Developing a new shock-collar design for safe and efficient use on wild wolves

Jason E. Hawley, Shawn T. Rossler, Thomas M. Gehring, Ronald N. Schultz, Peggy A. Callahan, Raymond Clark, J. E.R.R.Y. Cade, Adrian P. Wydeven

Research output: Contribution to journalArticlepeer-review

7 Scopus citations


Electronic training collars, or shock collars, have received relatively little application as a nonlethal management tool for reducing livestock losses caused by gray wolves (Canis lupus). One of the major obstacles to using shock collars on wolves has been the lack of a safe and efficient collar design.We developed a new shock-collar design and tested it for safety and efficacy on captive wolves. Our design used a radiocollar with a shock unit mounted on the back. Shock units were fitted with rounded probes that contact the back of a wolf's shaved neck and with externally mounted batteries to increase battery life. We tested our design in 5 different captive trials conducted during 2003-2005 at the Wildlife Science Center, Minnesota, USA, and eliminated neck damage shown in previous shock-collar research, while retaining the ability to effectively deliver a shock. We extended battery life to 80 days.We believe this new shock-collar design could be used as a safe and efficient alternative to lethal control in certain situations for wild wolves.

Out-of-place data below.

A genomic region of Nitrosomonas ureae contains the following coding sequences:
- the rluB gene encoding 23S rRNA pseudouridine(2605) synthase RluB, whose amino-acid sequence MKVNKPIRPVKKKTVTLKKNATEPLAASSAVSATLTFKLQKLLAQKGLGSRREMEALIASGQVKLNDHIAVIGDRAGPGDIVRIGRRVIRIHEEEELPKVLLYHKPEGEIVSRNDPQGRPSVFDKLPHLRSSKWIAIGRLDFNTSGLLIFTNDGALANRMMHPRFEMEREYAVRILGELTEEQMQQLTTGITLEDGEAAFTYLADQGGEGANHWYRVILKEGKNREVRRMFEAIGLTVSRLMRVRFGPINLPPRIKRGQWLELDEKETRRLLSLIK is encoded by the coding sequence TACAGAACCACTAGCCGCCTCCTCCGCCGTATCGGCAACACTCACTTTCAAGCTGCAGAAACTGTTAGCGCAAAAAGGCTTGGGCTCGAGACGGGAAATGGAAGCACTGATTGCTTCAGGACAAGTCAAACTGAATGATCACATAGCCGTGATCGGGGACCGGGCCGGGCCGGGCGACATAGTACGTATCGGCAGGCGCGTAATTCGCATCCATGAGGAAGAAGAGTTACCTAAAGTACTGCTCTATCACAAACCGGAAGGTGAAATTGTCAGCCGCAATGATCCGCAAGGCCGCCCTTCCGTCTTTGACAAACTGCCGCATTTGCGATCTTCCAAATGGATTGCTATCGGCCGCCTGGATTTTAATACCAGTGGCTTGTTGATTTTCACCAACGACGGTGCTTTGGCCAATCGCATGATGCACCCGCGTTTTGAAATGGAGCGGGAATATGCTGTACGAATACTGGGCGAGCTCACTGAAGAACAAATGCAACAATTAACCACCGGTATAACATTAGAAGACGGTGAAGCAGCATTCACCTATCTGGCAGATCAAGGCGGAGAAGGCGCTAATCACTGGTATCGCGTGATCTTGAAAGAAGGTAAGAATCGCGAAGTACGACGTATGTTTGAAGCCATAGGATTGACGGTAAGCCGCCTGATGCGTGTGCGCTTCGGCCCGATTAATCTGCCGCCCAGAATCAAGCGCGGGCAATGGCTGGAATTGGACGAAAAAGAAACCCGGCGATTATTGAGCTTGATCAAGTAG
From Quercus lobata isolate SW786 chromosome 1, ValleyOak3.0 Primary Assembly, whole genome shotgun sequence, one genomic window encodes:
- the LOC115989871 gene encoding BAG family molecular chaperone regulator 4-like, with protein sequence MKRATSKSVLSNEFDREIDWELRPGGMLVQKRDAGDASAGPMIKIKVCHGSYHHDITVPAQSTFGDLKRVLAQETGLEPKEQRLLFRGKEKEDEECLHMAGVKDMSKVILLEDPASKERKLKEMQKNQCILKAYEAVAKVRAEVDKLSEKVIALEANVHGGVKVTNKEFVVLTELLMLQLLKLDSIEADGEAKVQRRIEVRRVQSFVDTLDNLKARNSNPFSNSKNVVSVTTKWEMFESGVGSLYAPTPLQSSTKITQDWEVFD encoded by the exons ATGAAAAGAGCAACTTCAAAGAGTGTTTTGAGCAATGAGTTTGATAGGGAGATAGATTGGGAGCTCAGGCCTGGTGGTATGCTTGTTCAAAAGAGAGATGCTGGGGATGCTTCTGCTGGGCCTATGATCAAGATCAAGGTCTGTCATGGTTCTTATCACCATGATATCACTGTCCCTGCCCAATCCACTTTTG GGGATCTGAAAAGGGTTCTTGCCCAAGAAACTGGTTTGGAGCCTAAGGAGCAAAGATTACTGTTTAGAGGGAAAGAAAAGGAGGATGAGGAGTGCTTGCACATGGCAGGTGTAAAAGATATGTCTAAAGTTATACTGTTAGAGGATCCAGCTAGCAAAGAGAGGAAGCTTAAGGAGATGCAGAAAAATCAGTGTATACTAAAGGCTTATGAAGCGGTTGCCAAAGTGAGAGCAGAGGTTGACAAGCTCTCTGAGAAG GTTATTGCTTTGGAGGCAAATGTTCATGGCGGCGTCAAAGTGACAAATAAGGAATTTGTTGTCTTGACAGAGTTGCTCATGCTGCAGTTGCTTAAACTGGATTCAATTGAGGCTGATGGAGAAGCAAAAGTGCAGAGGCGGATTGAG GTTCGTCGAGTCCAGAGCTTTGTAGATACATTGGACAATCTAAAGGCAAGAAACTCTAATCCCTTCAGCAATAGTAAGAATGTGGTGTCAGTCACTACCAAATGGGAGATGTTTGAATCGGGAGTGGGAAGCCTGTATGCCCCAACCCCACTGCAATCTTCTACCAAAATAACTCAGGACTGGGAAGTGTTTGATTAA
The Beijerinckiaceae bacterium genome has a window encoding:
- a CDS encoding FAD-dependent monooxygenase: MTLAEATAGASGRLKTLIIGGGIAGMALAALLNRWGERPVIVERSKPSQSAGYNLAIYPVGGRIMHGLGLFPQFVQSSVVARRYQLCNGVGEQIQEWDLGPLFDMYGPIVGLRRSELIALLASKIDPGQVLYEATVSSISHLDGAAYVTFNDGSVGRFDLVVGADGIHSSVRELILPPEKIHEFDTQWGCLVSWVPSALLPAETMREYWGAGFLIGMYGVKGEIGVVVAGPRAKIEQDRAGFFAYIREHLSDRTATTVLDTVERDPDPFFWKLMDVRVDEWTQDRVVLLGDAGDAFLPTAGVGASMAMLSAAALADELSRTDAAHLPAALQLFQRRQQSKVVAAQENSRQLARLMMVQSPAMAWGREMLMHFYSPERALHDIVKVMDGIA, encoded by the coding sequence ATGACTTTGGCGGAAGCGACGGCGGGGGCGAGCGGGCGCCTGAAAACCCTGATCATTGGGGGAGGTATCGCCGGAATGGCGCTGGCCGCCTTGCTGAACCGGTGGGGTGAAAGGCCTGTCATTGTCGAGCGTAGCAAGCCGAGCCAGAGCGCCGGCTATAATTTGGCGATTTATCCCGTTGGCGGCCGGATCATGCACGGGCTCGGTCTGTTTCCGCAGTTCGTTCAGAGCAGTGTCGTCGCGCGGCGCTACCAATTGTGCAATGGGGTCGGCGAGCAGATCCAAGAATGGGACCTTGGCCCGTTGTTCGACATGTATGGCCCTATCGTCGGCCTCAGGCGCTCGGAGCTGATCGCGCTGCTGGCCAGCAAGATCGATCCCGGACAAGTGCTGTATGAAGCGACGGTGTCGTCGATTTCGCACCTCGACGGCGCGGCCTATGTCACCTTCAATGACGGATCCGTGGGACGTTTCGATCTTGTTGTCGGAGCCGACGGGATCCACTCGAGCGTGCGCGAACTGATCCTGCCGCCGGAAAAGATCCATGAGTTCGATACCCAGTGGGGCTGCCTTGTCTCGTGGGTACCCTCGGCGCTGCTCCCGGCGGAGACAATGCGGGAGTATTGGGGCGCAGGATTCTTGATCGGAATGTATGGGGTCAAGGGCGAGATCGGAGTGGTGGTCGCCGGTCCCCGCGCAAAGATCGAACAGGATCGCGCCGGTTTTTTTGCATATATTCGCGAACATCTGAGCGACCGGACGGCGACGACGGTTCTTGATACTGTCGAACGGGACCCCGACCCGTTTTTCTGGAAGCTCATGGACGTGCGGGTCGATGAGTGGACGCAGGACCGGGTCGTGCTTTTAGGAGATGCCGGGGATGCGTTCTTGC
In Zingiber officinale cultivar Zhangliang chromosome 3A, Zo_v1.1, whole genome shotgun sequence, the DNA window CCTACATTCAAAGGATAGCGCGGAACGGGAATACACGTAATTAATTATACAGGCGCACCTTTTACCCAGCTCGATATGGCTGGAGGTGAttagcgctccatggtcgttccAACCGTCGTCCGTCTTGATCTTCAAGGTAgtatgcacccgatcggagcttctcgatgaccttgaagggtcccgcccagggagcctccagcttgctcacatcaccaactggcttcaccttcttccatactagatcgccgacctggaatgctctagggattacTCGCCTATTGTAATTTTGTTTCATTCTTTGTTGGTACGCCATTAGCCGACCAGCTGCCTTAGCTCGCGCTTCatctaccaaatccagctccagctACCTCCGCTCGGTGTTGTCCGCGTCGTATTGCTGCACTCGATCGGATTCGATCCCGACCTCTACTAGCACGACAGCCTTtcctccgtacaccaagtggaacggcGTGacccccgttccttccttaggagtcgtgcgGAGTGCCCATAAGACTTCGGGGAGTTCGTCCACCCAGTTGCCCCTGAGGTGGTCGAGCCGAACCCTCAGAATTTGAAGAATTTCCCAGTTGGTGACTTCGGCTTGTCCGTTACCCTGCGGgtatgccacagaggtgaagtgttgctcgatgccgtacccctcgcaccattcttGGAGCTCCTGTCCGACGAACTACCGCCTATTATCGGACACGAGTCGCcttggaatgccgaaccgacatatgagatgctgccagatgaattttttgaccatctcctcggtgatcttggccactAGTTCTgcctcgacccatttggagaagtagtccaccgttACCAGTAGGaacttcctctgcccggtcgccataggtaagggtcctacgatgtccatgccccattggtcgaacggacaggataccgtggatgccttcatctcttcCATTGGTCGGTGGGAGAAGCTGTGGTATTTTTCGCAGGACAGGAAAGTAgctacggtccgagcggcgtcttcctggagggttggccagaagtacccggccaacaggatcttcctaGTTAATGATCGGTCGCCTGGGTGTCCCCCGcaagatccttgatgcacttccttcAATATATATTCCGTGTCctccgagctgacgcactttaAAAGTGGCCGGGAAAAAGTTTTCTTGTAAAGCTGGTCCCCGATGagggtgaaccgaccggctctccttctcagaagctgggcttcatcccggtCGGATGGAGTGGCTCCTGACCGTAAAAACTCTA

Original languageEnglish
Pages (from-to)416-422
Number of pages7
JournalWildlife Society Bulletin
Issue number2
StatePublished - Jun 2013


  • Behavior
  • Canis lupus
  • Depredation
  • Gray wolf
  • Non-lethal management
  • Shock collars
  • Site-aversive conditioning


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